The main explanatory variables were age, marital status and household income, indicating the socio-demographic and economic resources available to the person. We used 5-year age groups, categorised as 70–74, 75–79, 80–84, 85–89 and 90+ years, based on age at death (or end of the study period for the survivors). Given the high probability of becoming widowed at these ages, we used marital status as a time-dependent variable, the status being updated at the end of each calendar year. The variable was categorised as married, divorced, widowed and never married. Household income included the household members’ total income subject to state taxation, information about which was obtained from the Finnish Tax Administration and the Social Insurance Institution of Finland. To permit comparisons between different household structures, we divided total household income by the number of consumption units according to the OECD-modified equivalence scale [20]. To avoid institutional residence from affecting household income, we measured income from the year preceding the eighth year before death. In cases where the individual was already in institutional LTC eight years before death, we tracked income from up to four previous years. We used income as a categorical variable divided into quintiles within each birth cohort.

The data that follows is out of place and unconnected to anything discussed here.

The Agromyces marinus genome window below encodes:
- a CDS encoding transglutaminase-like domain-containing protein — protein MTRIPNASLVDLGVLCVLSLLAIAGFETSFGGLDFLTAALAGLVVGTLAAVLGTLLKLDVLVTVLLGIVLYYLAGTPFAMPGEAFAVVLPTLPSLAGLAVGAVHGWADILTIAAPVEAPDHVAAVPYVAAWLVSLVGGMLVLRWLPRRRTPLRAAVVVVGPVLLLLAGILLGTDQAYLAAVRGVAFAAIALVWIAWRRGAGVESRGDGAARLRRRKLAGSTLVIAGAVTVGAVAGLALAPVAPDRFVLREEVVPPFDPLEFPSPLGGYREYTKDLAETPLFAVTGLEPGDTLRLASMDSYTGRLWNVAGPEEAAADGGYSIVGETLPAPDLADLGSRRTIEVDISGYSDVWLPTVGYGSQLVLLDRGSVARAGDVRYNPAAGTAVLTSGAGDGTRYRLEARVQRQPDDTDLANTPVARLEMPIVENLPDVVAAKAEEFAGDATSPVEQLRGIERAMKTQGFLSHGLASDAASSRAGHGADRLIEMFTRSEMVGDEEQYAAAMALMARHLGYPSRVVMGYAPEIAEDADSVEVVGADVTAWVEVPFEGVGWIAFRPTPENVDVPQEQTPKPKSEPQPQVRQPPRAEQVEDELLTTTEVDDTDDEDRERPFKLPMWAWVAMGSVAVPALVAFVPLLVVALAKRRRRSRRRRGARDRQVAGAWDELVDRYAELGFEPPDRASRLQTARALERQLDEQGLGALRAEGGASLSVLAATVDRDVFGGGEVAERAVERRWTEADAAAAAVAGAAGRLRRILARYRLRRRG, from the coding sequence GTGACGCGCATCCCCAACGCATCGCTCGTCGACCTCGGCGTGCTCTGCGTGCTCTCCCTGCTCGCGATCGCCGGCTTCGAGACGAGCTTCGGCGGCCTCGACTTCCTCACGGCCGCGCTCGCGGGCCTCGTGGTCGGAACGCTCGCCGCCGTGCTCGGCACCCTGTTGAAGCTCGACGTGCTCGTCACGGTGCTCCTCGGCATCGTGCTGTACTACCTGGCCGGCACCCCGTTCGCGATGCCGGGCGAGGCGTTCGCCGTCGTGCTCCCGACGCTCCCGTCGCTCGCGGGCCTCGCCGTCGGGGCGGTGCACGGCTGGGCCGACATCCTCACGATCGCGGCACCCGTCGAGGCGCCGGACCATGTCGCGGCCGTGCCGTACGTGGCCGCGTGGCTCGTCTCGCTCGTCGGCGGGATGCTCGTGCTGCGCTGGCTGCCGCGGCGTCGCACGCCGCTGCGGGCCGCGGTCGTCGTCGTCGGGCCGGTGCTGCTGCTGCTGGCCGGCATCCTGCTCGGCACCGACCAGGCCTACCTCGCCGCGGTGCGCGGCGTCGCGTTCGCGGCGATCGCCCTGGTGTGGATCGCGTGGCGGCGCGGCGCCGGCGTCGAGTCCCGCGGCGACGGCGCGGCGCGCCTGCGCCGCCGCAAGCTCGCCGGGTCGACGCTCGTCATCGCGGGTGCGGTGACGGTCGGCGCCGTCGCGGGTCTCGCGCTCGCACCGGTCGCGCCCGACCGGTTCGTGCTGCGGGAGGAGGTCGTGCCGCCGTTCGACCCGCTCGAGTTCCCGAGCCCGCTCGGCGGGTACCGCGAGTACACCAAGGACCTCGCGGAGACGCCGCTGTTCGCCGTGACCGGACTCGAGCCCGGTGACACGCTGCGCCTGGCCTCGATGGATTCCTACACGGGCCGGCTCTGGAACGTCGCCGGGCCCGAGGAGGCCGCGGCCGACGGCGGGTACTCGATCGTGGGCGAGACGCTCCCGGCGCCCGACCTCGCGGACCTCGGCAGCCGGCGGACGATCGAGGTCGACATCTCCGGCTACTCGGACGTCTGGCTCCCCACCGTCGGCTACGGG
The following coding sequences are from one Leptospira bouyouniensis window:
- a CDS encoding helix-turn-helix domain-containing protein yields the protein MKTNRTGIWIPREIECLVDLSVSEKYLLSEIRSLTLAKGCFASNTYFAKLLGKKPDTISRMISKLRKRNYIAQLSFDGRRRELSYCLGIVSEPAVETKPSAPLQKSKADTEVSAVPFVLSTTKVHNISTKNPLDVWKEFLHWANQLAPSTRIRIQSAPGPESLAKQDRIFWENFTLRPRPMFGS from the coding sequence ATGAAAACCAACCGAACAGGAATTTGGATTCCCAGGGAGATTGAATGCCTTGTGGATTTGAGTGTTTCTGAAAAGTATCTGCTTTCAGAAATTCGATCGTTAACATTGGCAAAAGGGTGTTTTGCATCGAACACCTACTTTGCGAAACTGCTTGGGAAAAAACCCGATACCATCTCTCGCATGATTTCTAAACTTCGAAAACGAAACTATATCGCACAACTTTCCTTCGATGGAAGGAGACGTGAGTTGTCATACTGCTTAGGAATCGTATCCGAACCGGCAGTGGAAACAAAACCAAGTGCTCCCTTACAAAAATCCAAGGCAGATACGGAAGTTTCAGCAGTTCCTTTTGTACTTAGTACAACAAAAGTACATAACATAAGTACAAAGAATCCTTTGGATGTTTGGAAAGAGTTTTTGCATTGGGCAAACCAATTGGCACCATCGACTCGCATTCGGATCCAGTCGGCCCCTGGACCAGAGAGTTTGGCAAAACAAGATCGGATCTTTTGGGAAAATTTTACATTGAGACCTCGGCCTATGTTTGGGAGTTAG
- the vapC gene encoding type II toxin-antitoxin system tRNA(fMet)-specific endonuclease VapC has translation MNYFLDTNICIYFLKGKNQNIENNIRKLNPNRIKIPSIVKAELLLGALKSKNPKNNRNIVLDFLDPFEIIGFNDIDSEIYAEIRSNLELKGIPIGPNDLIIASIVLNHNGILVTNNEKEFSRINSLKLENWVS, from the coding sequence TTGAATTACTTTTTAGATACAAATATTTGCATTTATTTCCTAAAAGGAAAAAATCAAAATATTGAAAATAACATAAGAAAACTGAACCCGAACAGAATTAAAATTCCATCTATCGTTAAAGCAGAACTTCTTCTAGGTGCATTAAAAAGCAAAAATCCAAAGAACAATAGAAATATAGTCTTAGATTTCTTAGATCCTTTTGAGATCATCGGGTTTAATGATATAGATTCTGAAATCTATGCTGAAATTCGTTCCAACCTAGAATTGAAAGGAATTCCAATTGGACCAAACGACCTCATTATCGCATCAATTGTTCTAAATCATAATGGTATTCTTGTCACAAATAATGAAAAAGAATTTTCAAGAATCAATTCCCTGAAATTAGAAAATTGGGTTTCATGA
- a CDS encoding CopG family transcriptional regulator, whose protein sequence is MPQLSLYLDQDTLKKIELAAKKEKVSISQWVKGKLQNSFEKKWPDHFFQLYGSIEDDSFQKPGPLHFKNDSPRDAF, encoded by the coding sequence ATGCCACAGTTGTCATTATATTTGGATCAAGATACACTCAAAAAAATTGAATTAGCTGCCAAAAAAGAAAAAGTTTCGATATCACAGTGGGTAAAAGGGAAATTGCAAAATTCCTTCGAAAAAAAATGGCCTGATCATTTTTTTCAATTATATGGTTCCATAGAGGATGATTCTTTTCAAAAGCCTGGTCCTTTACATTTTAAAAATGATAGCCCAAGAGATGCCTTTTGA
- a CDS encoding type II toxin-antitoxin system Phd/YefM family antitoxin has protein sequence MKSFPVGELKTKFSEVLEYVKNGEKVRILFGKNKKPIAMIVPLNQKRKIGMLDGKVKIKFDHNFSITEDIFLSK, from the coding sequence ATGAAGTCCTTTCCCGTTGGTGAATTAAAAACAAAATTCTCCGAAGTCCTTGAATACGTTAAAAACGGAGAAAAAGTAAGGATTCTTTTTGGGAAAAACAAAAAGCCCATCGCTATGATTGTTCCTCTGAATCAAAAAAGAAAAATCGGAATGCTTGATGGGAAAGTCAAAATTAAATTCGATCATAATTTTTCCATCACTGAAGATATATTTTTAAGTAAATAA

To investigate time-varying associations between institutional LTC and the main explanatory variables, the models included interaction with the proximity to death. Proximity to death indicated the number of years to death (or end of the study period). Linear, squared and cubed terms of proximity to death were used in the regression models. Control variables included calendar year and region of residence based on counties (N = 20) to account for possible temporal and regional variance in the provision of institutional care.

Statistical analyses

To describe our study population, we calculated unadjusted annual probabilities of institutional LTC, averaged over the eight years preceding death (or end of the study period for the survivors) by gender, cause of death, and the main explanatory variables (age, marital status and household income). We further estimated the age-adjusted probabilities of institutional LTC according to proximity to death by gender and cause of death.